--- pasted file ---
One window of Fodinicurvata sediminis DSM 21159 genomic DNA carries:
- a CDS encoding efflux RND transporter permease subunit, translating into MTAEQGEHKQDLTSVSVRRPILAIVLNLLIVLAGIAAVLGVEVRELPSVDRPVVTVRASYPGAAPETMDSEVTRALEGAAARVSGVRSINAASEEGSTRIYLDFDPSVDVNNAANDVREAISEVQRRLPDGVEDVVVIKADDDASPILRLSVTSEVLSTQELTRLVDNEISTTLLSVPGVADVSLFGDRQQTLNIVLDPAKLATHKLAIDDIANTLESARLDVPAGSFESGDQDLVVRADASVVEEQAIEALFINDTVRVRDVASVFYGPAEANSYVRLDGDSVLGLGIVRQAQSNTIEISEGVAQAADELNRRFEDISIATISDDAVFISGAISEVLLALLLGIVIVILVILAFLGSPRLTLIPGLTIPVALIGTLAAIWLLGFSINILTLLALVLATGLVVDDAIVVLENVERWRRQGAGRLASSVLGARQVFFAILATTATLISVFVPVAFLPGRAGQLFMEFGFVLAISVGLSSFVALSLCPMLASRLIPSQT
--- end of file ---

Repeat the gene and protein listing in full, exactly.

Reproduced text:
One window of Fodinicurvata sediminis DSM 21159 genomic DNA carries:
- a CDS encoding efflux RND transporter permease subunit, translating into MTAEQGEHKQDLTSVSVRRPILAIVLNLLIVLAGIAAVLGVEVRELPSVDRPVVTVRASYPGAAPETMDSEVTRALEGAAARVSGVRSINAASEEGSTRIYLDFDPSVDVNNAANDVREAISEVQRRLPDGVEDVVVIKADDDASPILRLSVTSEVLSTQELTRLVDNEISTTLLSVPGVADVSLFGDRQQTLNIVLDPAKLATHKLAIDDIANTLESARLDVPAGSFESGDQDLVVRADASVVEEQAIEALFINDTVRVRDVASVFYGPAEANSYVRLDGDSVLGLGIVRQAQSNTIEISEGVAQAADELNRRFEDISIATISDDAVFISGAISEVLLALLLGIVIVILVILAFLGSPRLTLIPGLTIPVALIGTLAAIWLLGFSINILTLLALVLATGLVVDDAIVVLENVERWRRQGAGRLASSVLGARQVFFAILATTATLISVFVPVAFLPGRAGQLFMEFGFVLAISVGLSSFVALSLCPMLASRLIPSQT